Newsletter issue #3 is now out! For this letter, I decided to focus on one thing that I’ve been thinking about lately: how Isaac Asimov’s Three Laws of Robotics helped add to the conversation about robots and AI, why we need more fiction that is aimed at solving technological problems, and why more leaders really should read stories that are about that.
I got an interesting e-mail last night, which summed up to ‘Could Isaac Asimov, Arthur C. Clarke, and Robert Heinlein’s focus on computers and technology explain why Herbert's creations have fared better over time?’
It’s an interesting question, one that’s worth picking apart a bit. Certainly, Asimov, Clarke and Heinlein are still pretty popular. If you go to a bookstore, you’ll likely see their works on the shelves, alongside the newer bestsellers. But I kind of agree: while they’re popular, they’re static, and I don’t think that they’re entirely as relevant as they were when they were first published.
Certainly, the technology that they envisioned and championed in their works is a far cry from what’s available today. Asimov famously didn’t use a computer until the 1980s, but he also put together his “Three Laws of Robotics” that still gets airplay whenever we talk about AI and robotics today. Clarke and Heinlein also had their own impacts on how we conceptualize space travel and life elsewhere.
But my guess is that their (relative) decline from their heydays has less to do with the technology getting dated, and more about what those stories were actually about. The formative years of the modern genre are deeply rooted in conceptual electronics and technologies: Hugo Gernsback's earlier magazine efforts were electronics magazines, with science fiction coming in as a happy side effect that later came out in Amazing Stories. Later, John W. Campbell Jr. also started out by writing stories that focused heavily on technology, and brought that sensibility over to Astounding Science Fiction when he began editing it. Reading those stories today, and one thing is really glaring: they really didn’t put a lot of thought into how society and culture worked, and that extends into their characters.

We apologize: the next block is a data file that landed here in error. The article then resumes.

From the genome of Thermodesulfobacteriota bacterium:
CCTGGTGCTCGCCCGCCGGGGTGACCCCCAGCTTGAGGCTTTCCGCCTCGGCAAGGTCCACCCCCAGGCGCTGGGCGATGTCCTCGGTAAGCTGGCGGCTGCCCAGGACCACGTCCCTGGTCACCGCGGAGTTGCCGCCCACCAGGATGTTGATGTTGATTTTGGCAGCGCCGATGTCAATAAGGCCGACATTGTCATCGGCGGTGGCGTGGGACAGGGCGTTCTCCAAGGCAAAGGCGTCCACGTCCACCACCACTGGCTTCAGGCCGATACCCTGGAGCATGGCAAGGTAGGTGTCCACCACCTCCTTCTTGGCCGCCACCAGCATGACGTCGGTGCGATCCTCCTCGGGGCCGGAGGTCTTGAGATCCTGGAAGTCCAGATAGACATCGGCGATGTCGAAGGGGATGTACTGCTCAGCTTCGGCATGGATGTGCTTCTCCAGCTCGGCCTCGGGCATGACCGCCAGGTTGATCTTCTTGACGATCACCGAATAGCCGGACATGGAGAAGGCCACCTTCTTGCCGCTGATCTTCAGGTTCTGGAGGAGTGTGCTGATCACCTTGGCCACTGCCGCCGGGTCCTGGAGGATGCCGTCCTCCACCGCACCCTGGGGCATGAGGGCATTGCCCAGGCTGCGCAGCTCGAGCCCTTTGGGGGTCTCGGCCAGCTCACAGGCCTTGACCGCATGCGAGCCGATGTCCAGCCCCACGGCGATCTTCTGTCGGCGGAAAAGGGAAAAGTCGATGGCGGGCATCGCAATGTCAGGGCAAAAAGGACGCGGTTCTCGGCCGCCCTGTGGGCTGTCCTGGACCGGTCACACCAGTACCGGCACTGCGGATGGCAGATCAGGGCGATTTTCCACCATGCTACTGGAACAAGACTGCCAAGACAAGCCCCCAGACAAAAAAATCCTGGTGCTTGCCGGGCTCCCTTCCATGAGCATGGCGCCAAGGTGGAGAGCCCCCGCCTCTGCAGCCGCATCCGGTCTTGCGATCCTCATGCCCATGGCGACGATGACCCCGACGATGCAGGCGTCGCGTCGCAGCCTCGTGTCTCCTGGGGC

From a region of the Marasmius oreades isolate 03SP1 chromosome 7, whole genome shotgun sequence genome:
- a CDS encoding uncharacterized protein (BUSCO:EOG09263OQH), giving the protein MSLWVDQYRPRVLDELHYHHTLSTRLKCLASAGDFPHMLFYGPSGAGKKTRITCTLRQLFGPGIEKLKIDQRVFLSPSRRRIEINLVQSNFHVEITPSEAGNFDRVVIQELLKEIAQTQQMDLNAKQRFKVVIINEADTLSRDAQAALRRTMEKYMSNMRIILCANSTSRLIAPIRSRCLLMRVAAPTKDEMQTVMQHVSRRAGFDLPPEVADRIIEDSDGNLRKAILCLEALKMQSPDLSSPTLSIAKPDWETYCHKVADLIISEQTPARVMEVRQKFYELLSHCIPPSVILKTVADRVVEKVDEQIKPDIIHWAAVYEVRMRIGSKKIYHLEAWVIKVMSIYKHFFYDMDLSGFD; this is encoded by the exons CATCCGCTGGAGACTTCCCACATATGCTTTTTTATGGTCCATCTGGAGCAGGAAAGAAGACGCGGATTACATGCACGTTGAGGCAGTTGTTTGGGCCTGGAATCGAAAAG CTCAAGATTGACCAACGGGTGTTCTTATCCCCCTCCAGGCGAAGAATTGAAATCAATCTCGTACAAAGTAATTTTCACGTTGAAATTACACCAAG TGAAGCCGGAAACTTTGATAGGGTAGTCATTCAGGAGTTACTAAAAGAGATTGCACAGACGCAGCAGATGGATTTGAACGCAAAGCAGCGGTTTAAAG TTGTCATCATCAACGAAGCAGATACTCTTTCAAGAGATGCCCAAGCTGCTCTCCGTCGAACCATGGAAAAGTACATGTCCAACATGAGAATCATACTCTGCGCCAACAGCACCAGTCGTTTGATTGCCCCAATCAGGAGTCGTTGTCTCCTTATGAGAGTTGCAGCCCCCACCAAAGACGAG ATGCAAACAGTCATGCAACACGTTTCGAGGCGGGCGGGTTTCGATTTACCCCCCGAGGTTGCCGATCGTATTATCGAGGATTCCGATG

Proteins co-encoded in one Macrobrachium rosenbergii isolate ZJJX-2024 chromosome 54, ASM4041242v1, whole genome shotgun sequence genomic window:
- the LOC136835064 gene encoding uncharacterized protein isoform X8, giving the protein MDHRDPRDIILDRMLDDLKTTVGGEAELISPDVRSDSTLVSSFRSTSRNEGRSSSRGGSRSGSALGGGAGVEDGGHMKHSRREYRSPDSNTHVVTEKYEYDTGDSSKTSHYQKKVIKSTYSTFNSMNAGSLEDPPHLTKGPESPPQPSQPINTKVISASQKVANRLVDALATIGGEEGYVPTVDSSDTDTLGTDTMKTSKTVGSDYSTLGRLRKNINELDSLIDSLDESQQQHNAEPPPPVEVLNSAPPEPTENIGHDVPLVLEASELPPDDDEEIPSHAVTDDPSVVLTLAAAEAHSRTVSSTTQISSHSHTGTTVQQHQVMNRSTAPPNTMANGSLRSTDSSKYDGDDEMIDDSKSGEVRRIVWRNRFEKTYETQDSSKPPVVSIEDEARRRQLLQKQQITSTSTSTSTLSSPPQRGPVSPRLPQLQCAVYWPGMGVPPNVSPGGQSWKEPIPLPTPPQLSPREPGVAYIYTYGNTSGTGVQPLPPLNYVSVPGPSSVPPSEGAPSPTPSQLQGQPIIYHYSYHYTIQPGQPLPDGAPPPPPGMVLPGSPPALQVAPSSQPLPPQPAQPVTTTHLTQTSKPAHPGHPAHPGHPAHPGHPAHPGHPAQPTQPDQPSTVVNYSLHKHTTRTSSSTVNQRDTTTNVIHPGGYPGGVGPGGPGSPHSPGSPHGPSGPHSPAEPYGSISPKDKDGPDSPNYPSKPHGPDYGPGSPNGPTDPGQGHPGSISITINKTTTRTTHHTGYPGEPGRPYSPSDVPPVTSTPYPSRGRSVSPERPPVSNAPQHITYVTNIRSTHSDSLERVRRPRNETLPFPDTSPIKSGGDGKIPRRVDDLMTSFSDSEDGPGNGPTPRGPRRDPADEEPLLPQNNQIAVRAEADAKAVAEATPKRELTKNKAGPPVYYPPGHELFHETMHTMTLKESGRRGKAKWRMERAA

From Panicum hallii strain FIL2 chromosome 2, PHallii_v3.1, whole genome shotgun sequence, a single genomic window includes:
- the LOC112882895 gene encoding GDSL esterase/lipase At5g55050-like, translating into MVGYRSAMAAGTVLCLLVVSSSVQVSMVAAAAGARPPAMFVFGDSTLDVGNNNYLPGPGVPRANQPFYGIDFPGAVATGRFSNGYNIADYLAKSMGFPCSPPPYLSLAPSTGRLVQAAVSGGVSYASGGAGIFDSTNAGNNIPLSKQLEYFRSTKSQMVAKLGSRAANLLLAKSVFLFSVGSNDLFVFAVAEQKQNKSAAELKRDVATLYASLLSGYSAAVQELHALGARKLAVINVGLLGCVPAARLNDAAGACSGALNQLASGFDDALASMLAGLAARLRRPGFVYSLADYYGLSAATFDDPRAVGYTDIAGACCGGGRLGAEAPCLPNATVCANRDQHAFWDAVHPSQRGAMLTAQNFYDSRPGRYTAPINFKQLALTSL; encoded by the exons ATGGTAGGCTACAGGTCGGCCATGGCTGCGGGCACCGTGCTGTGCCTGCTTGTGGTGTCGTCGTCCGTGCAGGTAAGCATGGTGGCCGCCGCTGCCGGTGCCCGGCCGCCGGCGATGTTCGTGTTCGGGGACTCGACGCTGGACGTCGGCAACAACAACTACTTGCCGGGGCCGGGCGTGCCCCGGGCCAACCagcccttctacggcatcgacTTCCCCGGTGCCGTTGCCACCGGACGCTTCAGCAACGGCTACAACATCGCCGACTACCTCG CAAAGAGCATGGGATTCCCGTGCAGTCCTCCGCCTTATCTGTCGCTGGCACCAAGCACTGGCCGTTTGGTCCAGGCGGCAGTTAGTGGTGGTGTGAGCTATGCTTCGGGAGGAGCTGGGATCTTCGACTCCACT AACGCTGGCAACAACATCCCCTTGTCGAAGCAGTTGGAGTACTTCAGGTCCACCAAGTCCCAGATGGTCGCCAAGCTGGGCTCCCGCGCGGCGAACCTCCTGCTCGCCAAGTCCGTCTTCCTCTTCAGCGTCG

That’s something that’s really changed for the genre as a whole. There were certainly authors who focused more heavily on characters and society and culture, but that just doesn’t seem like it was part of the marketplace, and I think that’s sort of why Dune has endured. Herbert’s book really isn't a technological science fiction novel; t's far more interested in court intrigue, dynastic politics, and society at large — all things that are still deeply interesting today. I can’t really speak to Herbert’s other works, but Dune always felt different in ways that the works of Clarke and Heinlein did. Dune concerns the rise and fall of dynasties across vast parts of space.
I’m making some very broad generalizations, and I’ll throw Asimov a bone: Foundation covers some of the same ground, and that book is still pretty popular. But compared to Dune, it never really felt as interesting. Larry Niven’s Ringworld saga also covers the vast rise and fall of civilizations, although he doesn’t exactly handle some of the cultural stuff all that well, particularly with the character Teela Brown.
But I think that there’s a bigger reason for why Dune feels like it’s sticking around: Frank Herbert might be dead, but his son Brian has been actively actively championing his works, and keeping the franchise around. I spoke with him and Kevin Anderson back in 2016, who have added books to the franchise over the years, and are now actively working to put together a new film adaptation, to be helmed by Arrival and Blade Runner 2049 director Denis Villeneuve. Their efforts are huge when it comes to Herbert’s work, because for better or for worse, they’re keeping the Dune franchise in the limelight. Dune is a good foundation for a bigger shared universe to begin with, but while Asimov, Heinlein, and Clarke are still popular with readers, they really don't have a single person championing their respective visions, either an obsessed offspring, or devoted fan-author. Their estates are really just making sure that their works remain in print, and haven’t been adding to their respective bodies. You see the same thing with the world of J.R.R. Tolkien: his son Christopher has devoted his life to expanding his father's legacy, and has brought out a number of new books in the last couple of decades, and as recently as this year.